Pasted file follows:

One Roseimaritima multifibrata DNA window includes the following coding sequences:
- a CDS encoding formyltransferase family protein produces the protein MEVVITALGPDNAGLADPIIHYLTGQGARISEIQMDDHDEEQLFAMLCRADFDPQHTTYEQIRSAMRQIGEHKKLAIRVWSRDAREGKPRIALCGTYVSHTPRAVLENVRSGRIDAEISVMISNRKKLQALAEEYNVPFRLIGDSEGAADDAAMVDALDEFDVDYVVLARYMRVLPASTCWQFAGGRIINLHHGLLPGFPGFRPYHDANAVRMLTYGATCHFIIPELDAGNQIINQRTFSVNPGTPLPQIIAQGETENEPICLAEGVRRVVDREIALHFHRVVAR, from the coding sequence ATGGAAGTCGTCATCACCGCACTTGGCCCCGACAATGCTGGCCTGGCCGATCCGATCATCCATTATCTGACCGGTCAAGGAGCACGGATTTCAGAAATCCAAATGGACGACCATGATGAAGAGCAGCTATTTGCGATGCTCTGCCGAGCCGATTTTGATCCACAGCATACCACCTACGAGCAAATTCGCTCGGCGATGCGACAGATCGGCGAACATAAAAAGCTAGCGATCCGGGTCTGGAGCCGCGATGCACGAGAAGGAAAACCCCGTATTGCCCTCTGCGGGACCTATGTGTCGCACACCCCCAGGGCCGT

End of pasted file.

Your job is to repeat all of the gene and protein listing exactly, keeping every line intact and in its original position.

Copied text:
One Roseimaritima multifibrata DNA window includes the following coding sequences:
- a CDS encoding formyltransferase family protein produces the protein MEVVITALGPDNAGLADPIIHYLTGQGARISEIQMDDHDEEQLFAMLCRADFDPQHTTYEQIRSAMRQIGEHKKLAIRVWSRDAREGKPRIALCGTYVSHTPRAVLENVRSGRIDAEISVMISNRKKLQALAEEYNVPFRLIGDSEGAADDAAMVDALDEFDVDYVVLARYMRVLPASTCWQFAGGRIINLHHGLLPGFPGFRPYHDANAVRMLTYGATCHFIIPELDAGNQIINQRTFSVNPGTPLPQIIAQGETENEPICLAEGVRRVVDREIALHFHRVVAR, from the coding sequence ATGGAAGTCGTCATCACCGCACTTGGCCCCGACAATGCTGGCCTGGCCGATCCGATCATCCATTATCTGACCGGTCAAGGAGCACGGATTTCAGAAATCCAAATGGACGACCATGATGAAGAGCAGCTATTTGCGATGCTCTGCCGAGCCGATTTTGATCCACAGCATACCACCTACGAGCAAATTCGCTCGGCGATGCGACAGATCGGCGAACATAAAAAGCTAGCGATCCGGGTCTGGAGCCGCGATGCACGAGAAGGAAAACCCCGTATTGCCCTCTGCGGGACCTATGTGTCGCACACCCCCAGGGCCGT